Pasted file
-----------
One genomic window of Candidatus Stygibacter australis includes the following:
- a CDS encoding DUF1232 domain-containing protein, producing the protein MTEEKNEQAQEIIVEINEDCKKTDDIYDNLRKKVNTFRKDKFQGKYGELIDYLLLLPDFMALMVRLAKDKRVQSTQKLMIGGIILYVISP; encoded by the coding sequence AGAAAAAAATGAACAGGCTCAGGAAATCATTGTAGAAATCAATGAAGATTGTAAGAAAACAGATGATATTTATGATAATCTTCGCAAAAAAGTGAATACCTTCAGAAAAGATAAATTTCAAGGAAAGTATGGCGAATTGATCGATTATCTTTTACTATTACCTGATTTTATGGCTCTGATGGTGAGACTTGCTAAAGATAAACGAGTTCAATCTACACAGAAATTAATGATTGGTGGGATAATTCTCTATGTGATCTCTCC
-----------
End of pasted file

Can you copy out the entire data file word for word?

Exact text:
One genomic window of Candidatus Stygibacter australis includes the following:
- a CDS encoding DUF1232 domain-containing protein, producing the protein MTEEKNEQAQEIIVEINEDCKKTDDIYDNLRKKVNTFRKDKFQGKYGELIDYLLLLPDFMALMVRLAKDKRVQSTQKLMIGGIILYVISP; encoded by the coding sequence AGAAAAAAATGAACAGGCTCAGGAAATCATTGTAGAAATCAATGAAGATTGTAAGAAAACAGATGATATTTATGATAATCTTCGCAAAAAAGTGAATACCTTCAGAAAAGATAAATTTCAAGGAAAGTATGGCGAATTGATCGATTATCTTTTACTATTACCTGATTTTATGGCTCTGATGGTGAGACTTGCTAAAGATAAACGAGTTCAATCTACACAGAAATTAATGATTGGTGGGATAATTCTCTATGTGATCTCTCC